They are also known to steal sandwiches from children.

Ravens at Tower

Ravens can fly but not too far or too often. They can fly to the roof or the ramparts, but that’s about it. Previous caregivers would trim their feathers so they couldn’t fly at all. But one bird, on Skaife’s watch, climbed up some scaffolding and leaped off it. He died in Skaife’s arms so Skaife will no longer limit the ravens’ flight.

Once one raven did manage to escape the Tower and flew down the Thames River. She was captured by a local birdwatcher who recognized the bracelet on her leg as belonging to the Tower flock. The Good Samaritan put the raven in her gym bag and returned her to her home.

Raven at the Tower

I love all animals so this job caught my imagination. While not the cutest or friendliest of birds, it must be gratifying to preserve a long-held tradition at a historically famous site. Caring for a ‘conspiracy’ or an ‘unkindness’ of ravens, the words for a group of ravens is clearly not a job for everyone.

After eleven years, Christopher Skaife is still going strong at his job. He’s even written an autobiography. Who knew that being a Ravenmaster could be the route to becoming a published author!

FAT SQUIRRELS! – Marilyn Armstrong

We don’t have the fastest, leaping squirrels. They don’t do tricks. What they do is hang around and eat. A lot. I took some pictures. You tell me if this squirrel doesn’t have the fattest butt you’ve seen on a wild squirrel!

Impressionist squirrels. So they don’t all look exactly the same.

Looking around. Are there any more feeders? I could use another snack.

A well-rounded bottom

All he needs is a golf club and he’ll look like you-know-who but with MUCH better hair.

SQUIRREL ON A COLD, SNOWY DAY – Marilyn Armstrong

Just as I feel the birds need feeding — because when the weather is like this, they starve and freeze pretty fast — I know squirrels need to feed too. I’m doing a pretty good job at letting the squirrels eat all morning and the birds eat in the afternoon.

Maybe they’ll get used to the routine and start to cope without human intervention?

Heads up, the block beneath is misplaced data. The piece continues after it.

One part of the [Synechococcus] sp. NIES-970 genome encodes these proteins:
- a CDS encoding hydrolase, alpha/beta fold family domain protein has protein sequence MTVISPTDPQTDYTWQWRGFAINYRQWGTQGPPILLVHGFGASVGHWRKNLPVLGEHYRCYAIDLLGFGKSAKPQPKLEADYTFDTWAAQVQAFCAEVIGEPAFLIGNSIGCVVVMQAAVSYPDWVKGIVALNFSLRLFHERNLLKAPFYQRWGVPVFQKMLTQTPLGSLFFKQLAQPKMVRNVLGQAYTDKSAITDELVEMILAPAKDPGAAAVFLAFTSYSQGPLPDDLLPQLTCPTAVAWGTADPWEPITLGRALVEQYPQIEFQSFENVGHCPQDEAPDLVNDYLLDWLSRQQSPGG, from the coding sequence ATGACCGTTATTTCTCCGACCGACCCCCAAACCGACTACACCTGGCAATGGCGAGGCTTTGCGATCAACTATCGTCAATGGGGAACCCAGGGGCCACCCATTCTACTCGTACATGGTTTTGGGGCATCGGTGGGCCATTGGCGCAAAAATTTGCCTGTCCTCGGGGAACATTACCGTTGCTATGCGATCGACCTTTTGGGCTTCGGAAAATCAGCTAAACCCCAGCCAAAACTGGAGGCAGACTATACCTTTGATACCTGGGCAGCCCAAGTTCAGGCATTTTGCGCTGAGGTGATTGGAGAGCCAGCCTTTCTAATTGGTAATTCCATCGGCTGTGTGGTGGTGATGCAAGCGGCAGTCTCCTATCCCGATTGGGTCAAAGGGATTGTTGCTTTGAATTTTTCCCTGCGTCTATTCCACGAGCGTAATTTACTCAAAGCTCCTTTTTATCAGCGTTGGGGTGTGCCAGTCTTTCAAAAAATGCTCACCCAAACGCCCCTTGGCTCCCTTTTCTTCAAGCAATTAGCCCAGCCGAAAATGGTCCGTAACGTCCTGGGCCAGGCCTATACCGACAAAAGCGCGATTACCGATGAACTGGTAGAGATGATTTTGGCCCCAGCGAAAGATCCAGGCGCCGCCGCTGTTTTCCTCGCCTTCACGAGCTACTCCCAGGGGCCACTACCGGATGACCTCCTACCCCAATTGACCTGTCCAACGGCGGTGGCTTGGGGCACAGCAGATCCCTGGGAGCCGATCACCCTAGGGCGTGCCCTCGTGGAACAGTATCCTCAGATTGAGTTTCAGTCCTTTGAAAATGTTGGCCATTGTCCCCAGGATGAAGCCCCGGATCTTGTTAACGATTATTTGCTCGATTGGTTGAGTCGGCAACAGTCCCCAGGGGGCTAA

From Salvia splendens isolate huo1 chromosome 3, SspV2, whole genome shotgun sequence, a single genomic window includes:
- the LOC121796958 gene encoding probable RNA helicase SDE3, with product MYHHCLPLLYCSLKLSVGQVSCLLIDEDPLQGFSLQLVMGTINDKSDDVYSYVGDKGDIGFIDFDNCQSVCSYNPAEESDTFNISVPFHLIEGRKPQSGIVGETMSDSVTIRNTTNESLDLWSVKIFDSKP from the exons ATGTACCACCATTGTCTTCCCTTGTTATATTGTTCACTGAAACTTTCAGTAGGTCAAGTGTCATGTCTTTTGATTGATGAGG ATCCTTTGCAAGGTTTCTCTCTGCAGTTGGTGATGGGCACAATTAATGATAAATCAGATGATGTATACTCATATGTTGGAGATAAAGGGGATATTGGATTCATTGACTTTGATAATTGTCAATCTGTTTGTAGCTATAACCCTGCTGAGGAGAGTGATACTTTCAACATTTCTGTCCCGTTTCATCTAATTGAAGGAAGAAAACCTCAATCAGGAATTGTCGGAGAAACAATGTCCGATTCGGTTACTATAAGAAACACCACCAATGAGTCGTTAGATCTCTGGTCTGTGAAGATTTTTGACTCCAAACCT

Up to the rail having jumped from the tree

A quick taste?

A few more seeds

Yummy!

Dinner is better eaten upside down!

BIRDS AND THE FIRST SNOW WITH ONE SQUIRREL — Marilyn Armstrong

This is not the first major storm on the second day of December. There was a blizzard in Boston in December in the mid-1990s. The thing is, when we got significant early snow, it generally means that it’s going to be a rough winter. A snowy winter. Last year was, as we say around here, a piece of cake.

Not this year.

Oh how much I want to be wrong about this. And, you never know. We might have a month of fine weather after this. Even two months. It has happened. In terms of weather? If you live around here, EVERYTHING has happened and not just once.

The birds were really hungry today. There were flocks of them surrounding the feeders. I know the squirrels line up in the morning and I let them have the morning to feed, but by lunchtime, it’s time to let the rest of the wildlife have some food. If it were possible to actually reason with the feathery and furry crew, I’d explain that they could share. Squirrels on one feeder, birds on the other.

Sharing!

In fact, I have a picture — something you never see: a Chickadee and a squirrel together on one feeder. If a squirrel and a Chickadee can do it, why can’t our senators and congresspeople be equally reasonable?